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Atlantic Sturgeon Populations Are Recovering Along The Coast

Keith Ashley and Bennett Wynne, North Carolina Resources Commission
Creative Commons

The endangered Atlantic Sturgeon is slowly making a comeback along the North Carolina coast. 

The ocean fish needs to come into coastal rivers to spawn. Dams and locks in many of the state's waterways have made it difficult and, in some cases, impossible for the sturgeon to reproduce. But efforts to remove some of those barriers seems to be having a positive impact. 

Joe Hightower is a US Geological Survey biologist and NC State professor.  He says over-fishing and a thriving caviar fishery around the turn of 20th century took a toll on the sturgeon, but a fishing ban and endangered status could bring the population back.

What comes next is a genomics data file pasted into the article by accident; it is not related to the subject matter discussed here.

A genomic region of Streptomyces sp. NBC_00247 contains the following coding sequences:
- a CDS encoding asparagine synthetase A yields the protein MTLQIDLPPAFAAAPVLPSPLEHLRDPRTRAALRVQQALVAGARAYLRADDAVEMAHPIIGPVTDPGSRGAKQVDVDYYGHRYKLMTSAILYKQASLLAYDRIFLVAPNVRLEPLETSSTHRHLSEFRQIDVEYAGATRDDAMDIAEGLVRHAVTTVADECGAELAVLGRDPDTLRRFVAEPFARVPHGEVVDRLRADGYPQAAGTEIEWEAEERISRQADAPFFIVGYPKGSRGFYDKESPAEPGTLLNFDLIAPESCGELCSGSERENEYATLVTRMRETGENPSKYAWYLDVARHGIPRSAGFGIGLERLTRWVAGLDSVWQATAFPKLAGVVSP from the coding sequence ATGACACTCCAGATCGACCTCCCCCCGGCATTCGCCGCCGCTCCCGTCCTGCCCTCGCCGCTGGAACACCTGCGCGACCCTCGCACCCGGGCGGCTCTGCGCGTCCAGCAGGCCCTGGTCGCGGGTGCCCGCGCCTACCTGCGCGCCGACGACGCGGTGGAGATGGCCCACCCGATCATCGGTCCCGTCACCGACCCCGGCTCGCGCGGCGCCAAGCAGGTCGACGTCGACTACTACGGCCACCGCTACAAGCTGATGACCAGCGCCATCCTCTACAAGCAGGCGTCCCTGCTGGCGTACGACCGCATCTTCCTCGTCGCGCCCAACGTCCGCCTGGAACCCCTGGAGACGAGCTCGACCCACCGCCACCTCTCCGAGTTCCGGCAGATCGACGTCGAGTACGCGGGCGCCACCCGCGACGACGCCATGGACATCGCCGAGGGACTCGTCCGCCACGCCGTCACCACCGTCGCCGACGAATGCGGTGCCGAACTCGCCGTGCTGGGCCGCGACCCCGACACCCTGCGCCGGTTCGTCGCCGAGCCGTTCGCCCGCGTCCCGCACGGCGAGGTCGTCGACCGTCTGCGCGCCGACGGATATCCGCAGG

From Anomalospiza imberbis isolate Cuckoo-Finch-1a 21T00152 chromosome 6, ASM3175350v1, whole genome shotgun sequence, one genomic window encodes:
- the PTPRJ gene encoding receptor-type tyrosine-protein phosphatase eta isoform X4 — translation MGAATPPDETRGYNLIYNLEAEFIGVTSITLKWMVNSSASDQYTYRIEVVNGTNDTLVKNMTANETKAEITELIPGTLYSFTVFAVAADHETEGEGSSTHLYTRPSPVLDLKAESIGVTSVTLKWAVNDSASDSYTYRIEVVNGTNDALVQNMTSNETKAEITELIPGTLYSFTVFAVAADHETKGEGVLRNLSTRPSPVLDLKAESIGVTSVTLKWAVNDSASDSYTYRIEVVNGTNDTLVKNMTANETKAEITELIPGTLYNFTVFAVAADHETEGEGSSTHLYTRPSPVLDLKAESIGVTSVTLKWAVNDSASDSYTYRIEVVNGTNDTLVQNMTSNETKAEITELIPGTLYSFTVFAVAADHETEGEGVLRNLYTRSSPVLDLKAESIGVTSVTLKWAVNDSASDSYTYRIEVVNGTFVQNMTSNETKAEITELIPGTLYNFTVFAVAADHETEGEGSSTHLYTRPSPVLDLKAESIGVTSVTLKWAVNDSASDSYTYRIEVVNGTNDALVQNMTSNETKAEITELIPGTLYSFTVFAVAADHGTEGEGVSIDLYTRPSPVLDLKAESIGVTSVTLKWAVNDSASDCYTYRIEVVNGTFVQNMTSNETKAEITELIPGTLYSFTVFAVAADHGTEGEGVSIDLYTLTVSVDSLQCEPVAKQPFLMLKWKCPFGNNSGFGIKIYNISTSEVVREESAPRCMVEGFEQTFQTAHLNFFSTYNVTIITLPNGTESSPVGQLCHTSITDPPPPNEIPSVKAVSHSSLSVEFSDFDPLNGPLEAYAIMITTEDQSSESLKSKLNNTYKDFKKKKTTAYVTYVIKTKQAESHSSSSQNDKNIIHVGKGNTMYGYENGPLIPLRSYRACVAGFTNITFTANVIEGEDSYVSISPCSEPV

“One long-term possibility would be to have a caviar fishery again, and its really just a matter of setting the harvest rate to be appropriate for a fish with this life history,” Hightower said. “We understand a lot more now about how long they live, how long it takes them to reproduce.”

Hightower says it takes females 10 to 12 years to reach reproductive maturity.  He says there's been an increase in the number of juvenile fish in Albemarle Sound over the past decade.  A tagging program is underway in the Roanoke River.

Eric Hodge hosts WUNC’s broadcast of Morning Edition, and files reports for the North Carolina news segments of the broadcast. He started at the station in 2004 doing fill-in work on weekends and All Things Considered.
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